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Vendor Access Management
Technology - MAY 19, 2021
The resource structure of an organization is comprised of many elements. These
elements work together coherently to drive the productivity of an organization and
are comprised of employees, customers, consultants, partners, and third-party
vendors. These elements also require different levels of access to the company’s
facilities and assets based on their specific roles. Consider the case of
third-party vendors. Because they aren’t direct employees, a company cannot give
them free access to all facilities and assets. If the access is too restricted then
it would hamper the work to which they have been assigned. There must be a balance
between permission and security posture. In this blog we will explore the many
attributes of a vendor access management solution.
As illustrated above, the key idea is to walk the line in such a way that you can
protect your critical assets while the vendor can do his job well.
Scenarios Related to External User Access
Suppose you hire an external user to perform specific market research on a
contract established for a limited time. This user will be working both from
the office and at home and will require access to the knowledge database,
shared drives, communication tools, visual interface kits, presentation
templates, etc. within your organization. This user will be using his/her
laptop or other devices not associated with your company.
Your firm’s IT support team hires customer service support personnel for a
long-term contract. This person will work alongside the full-time employees
and would use a computer, assigned by your company, and will be based out of
Your company has outsourced all software development of your organization to
a third-party firm (many companies are following this trend as it is not
always possible to develop and test all software in-house). The third-party
vendors you have hired will need access to all your internal tools,
platforms, privileged accounts, etc. This third party may shuffle personnel
while working on the project which means that designated access must be
allocated accordingly. The vendor’s team would ideally be based off premises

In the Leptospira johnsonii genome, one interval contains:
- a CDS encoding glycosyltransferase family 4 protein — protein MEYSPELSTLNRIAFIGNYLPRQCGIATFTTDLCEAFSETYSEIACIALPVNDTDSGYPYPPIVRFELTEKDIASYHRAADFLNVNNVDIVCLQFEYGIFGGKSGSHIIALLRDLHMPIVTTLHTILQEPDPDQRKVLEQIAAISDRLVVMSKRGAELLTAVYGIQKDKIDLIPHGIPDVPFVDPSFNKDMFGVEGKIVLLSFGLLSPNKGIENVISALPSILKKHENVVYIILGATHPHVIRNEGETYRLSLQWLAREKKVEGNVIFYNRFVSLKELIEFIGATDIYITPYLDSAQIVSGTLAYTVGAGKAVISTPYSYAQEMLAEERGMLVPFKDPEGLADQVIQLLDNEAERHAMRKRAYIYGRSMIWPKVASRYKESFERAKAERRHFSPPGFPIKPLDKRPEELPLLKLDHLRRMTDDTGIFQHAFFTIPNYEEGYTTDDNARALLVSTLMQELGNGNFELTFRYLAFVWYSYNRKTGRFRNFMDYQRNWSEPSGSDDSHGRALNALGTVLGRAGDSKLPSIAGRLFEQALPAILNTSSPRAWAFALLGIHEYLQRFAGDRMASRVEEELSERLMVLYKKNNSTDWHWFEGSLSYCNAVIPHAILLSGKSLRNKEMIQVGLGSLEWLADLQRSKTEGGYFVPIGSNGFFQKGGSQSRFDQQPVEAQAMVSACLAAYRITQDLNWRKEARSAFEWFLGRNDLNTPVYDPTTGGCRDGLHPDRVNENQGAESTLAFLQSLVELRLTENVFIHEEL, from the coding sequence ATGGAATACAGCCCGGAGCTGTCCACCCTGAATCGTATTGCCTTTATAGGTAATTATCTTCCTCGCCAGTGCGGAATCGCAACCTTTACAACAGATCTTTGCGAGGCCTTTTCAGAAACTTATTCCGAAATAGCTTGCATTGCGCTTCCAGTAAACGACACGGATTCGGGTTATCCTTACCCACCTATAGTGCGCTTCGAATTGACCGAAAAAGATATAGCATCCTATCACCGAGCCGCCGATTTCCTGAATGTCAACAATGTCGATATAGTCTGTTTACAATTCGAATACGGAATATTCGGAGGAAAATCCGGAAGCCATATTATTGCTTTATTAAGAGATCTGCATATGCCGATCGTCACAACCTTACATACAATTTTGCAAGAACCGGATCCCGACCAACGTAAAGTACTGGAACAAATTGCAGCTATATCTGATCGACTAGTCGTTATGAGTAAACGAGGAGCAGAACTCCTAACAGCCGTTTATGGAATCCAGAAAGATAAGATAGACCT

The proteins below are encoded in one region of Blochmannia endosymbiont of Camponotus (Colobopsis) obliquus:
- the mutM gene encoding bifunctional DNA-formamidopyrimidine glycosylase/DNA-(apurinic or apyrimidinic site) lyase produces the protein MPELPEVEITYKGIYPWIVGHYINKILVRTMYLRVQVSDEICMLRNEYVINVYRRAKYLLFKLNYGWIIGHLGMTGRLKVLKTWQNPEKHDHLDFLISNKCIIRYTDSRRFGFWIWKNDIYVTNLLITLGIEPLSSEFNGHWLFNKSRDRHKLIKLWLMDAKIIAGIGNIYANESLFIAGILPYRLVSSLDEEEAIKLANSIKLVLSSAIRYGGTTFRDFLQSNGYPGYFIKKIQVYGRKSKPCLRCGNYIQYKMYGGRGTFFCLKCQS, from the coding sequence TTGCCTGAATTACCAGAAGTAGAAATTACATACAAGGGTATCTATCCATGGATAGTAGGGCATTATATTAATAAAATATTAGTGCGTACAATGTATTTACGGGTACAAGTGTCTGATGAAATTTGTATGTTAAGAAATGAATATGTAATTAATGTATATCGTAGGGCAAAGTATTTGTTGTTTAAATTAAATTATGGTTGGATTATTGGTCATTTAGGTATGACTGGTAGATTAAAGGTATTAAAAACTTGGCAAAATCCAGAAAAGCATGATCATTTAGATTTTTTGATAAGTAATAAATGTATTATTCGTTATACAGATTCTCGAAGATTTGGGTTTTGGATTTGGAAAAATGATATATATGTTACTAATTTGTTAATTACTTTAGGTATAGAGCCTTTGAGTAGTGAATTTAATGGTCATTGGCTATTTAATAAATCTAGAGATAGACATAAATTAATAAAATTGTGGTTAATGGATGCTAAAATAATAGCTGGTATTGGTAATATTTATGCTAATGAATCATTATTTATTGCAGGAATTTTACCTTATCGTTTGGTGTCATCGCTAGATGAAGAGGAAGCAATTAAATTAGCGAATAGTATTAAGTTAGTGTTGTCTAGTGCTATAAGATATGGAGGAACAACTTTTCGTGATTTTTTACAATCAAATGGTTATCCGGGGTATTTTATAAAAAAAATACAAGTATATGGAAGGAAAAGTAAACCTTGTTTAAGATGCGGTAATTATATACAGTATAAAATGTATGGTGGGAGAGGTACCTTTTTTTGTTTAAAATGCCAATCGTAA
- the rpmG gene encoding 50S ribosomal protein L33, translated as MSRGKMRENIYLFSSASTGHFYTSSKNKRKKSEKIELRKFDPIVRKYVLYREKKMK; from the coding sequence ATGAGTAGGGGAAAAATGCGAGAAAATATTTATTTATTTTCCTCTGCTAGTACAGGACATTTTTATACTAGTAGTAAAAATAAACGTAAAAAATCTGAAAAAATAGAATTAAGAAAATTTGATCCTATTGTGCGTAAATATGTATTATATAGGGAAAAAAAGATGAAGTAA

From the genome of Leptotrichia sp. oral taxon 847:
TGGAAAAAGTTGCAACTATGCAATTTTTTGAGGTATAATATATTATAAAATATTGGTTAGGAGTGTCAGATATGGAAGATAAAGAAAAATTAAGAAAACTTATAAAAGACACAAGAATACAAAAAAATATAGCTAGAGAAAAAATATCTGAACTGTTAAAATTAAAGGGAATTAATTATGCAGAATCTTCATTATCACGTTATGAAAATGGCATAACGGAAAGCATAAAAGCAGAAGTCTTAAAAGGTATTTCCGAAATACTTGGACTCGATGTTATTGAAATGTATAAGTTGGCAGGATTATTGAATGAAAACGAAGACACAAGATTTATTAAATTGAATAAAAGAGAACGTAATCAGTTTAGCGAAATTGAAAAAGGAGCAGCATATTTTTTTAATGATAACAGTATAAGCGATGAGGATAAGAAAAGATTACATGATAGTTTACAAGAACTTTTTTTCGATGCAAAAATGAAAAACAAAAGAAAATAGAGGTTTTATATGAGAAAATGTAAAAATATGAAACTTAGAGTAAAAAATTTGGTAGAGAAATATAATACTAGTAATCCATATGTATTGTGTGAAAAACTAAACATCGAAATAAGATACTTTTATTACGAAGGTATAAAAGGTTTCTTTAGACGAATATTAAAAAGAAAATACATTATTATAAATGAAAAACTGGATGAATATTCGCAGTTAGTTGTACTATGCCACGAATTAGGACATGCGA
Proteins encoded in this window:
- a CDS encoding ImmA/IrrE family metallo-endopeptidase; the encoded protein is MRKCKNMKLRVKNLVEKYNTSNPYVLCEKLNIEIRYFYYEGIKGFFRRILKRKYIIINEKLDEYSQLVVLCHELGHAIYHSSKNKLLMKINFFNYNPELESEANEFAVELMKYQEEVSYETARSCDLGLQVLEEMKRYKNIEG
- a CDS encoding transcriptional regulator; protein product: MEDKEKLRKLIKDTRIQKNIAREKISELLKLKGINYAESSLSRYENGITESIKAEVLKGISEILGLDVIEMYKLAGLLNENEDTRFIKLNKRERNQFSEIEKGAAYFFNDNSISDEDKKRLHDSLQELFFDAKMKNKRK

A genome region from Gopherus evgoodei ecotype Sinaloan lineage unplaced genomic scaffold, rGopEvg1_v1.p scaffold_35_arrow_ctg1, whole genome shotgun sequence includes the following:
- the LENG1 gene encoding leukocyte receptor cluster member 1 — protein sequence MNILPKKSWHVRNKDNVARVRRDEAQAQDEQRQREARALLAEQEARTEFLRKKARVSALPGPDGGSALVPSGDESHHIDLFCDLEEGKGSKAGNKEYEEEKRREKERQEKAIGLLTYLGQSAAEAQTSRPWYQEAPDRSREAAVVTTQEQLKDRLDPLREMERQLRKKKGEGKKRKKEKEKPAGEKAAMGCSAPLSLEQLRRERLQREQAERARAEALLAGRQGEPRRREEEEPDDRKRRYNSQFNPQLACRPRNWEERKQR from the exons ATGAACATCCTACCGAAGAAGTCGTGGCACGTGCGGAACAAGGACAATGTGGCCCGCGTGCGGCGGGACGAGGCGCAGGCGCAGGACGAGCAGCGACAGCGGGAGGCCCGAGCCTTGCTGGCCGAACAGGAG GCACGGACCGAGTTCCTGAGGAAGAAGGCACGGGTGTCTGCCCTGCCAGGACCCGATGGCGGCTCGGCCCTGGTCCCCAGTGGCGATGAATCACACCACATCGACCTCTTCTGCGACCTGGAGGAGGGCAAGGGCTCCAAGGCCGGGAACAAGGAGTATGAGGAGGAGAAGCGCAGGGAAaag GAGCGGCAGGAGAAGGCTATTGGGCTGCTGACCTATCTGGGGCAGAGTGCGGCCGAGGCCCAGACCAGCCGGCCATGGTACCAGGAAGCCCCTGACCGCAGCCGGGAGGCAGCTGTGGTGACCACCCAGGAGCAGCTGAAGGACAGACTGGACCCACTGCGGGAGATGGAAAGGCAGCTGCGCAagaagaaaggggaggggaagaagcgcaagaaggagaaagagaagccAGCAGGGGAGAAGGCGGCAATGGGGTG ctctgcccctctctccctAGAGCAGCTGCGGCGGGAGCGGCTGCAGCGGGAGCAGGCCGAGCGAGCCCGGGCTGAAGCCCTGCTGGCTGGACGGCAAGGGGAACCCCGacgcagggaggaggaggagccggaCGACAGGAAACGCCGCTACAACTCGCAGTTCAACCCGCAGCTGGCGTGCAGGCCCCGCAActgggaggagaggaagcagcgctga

and will need appropriate access to sandbox equipment and corporate systems.
As these scenarios make clear, it is not just important to have a proper onboarding
of vendors but a thorough off-boarding procedure for all third-party vendors. A
company must protect their IP while ensuring that the job assigned to the vendor is
performed properly. This can be complex as the scope, timeline, and nature of the
work are different for each project and each requires a different approach. This
means the state of access will be different and security measures will change among
other variables. This brings us to the next important point: how to manage the
Key challenges in managing Vendor Access
» Every system has a basic access mechanisms wherein anyone accessing the
company’s portal gains access to core corporate infrastructure portals,
browser-based applications, etc. This is known as the unified employee
portal. Tweaking this basic access setup to suit vendor requirements can
pose a challenge to IT departments.
» Vendors may have an agreement that allows them the flexibility to perform
their work from a specific location along with the ability to direct the
technology that will be used. This means they may use their own devices such
as laptops, mobile devices, etc. Facilitating specific access to all these
devices can pose another challenge.
» The third-party vendors might not feature in your Active Directory and
they might not have company’s domain email addresses. Because of this,
securely setting these credentials may take up a lot of time and resources.